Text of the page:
Nirvana defends that the logo of the “Smiling face” is theirs: Its alleged author does not agree

LetsLaw / Digital Law  / Nirvana defends that the logo of the “Smiling face” is theirs: Its alleged author does not agree

Nirvana defends that the logo of the “Smiling face” is theirs: Its alleged author does not agree

The grunge band Nirvana, founded by Kurt Cobain and very popular during the 90s, gives a setback to the alleged author of its famous “smiling face” logo.

This year 2022, the company Nirvana LLC, which is the company that maintains the legacy of the band, now extinct, denies that Robert Fisher coined the famous logo.

Robert Fisher claims to have designed the Nirvana logo

Specifically, Fisher, was art director at the record label of which the band was part of the early 90s, when the band was gaining popularity among the public.

In 2020, Robert Fischer himself pointed out that the logo was created due to a request from the group itself in 1991, from which he created the well-known smiling face.

Nirvana’s lawyers say the band has full and exclusive ownership of the image

Faced with Robert Fisher’s statement, Nirvana’s lawyers argued that the band claims that the exclusive property belongs to it.

Also taking into account that, during all these years, Fisher has not had any interest in the logo or its exploitation.

On the other hand, they also allege that it was Kurt Cobain who created the logo exclusively, without any intervention from Fisher.

Not the first legal battle for the ownership of the smiley face

This new claim is preceded by others such as the one carried out in 2018, as a result of a clothing line created by the designer Marc Jacobs, which used a logo really similar to that of the music band.

Faced with this fact and the allegations of Nirvana’s lawyers, the designer’s lawyers also questioned the other two members of the group about the creation of the controversial logo, not knowing who had been its creator. Given this, it was alleged that it was Kurt Cobain himself who was the creator, thus leaving the authorship in the late singer.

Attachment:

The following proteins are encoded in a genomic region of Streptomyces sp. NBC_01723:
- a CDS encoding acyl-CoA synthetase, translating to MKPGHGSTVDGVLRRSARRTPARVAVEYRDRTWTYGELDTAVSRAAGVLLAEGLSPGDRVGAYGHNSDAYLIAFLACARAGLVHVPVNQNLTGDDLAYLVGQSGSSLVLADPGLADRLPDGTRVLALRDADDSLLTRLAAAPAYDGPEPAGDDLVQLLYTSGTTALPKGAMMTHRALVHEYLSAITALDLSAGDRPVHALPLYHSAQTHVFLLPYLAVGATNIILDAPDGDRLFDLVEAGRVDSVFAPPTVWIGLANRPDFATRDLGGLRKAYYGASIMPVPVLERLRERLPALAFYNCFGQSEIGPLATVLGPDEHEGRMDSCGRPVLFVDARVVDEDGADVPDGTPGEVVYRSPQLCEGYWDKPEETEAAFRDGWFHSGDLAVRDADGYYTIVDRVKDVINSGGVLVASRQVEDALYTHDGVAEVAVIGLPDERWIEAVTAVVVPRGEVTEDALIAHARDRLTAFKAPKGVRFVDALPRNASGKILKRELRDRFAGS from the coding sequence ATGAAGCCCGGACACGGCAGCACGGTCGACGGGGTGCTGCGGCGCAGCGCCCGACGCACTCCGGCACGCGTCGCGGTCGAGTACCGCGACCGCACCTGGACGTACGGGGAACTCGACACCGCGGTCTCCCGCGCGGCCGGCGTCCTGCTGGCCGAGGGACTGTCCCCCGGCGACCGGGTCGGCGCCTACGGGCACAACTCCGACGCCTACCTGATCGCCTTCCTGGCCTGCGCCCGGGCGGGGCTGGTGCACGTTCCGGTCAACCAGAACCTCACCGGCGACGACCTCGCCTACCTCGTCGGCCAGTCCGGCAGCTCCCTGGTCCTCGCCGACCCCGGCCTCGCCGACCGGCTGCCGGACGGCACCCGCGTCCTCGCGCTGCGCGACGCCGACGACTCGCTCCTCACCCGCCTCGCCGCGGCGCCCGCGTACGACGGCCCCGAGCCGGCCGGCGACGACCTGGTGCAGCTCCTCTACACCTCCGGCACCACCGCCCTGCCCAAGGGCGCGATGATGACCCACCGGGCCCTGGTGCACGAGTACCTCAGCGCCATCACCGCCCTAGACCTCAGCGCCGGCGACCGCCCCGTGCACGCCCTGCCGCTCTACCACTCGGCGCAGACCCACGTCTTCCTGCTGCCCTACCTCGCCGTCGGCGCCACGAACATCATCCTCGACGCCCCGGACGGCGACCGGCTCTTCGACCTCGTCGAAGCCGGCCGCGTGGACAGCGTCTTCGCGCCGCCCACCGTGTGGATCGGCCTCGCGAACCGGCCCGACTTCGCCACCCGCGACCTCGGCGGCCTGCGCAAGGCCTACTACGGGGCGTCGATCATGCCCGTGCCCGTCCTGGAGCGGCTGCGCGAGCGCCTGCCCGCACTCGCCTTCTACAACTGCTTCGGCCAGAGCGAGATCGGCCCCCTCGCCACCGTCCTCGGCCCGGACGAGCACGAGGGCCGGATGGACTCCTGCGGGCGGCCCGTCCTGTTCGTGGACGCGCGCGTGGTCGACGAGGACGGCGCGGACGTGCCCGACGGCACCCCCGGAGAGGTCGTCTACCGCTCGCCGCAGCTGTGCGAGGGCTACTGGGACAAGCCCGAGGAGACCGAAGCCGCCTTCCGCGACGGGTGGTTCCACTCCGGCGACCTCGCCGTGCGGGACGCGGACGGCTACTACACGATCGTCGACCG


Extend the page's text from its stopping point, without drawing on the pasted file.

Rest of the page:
Finally, Marc Jacobs’ attorneys indicated that “The apparent absence of any living person with first-hand knowledge of the creation of the allegedly copyrighted work in question, along with numerous other deficiencies in the record that is the basis of Nirvana’s infringement claim are the key to our counterclaim.”

Copyright in designs for third parties

Copyright is that which corresponds to the authors of artistic, scientific or literary works or creations. Therefore, they are those rights that the Intellectual Property Law (Royal Legislative Decree 1/1996) recognizes over their works and gives them full capacity to distribute, exploit or transform them.

In cases like this, of creations made by a person for another entity, company or person, controversies may arise about the ownership of copyright.

Specifically, copyright may be transferred to third parties, but only the exploitation or patrimonial rights (reproduction, distribution, communication, public transformation …) leaving the moral rights always under the property of its original author.

The usual form of assignment in these cases is through licenses and by signing a contract. In this way, the creation or design that the author has elaborated may be transmitted to third parties both free of charge and in exchange for remuneration. It is common to resort to these licenses for the commercial exploitation of works or to distribute or disseminate them since many of the authors may not have the necessary means to do so.

Therefore, legal advice is important to be able to protect copyright to a greater extent, guaranteeing compliance with the legislation and the protection of its authors.

At Letslaw, we are experts in intellectual property and we can advise you on this type of case.

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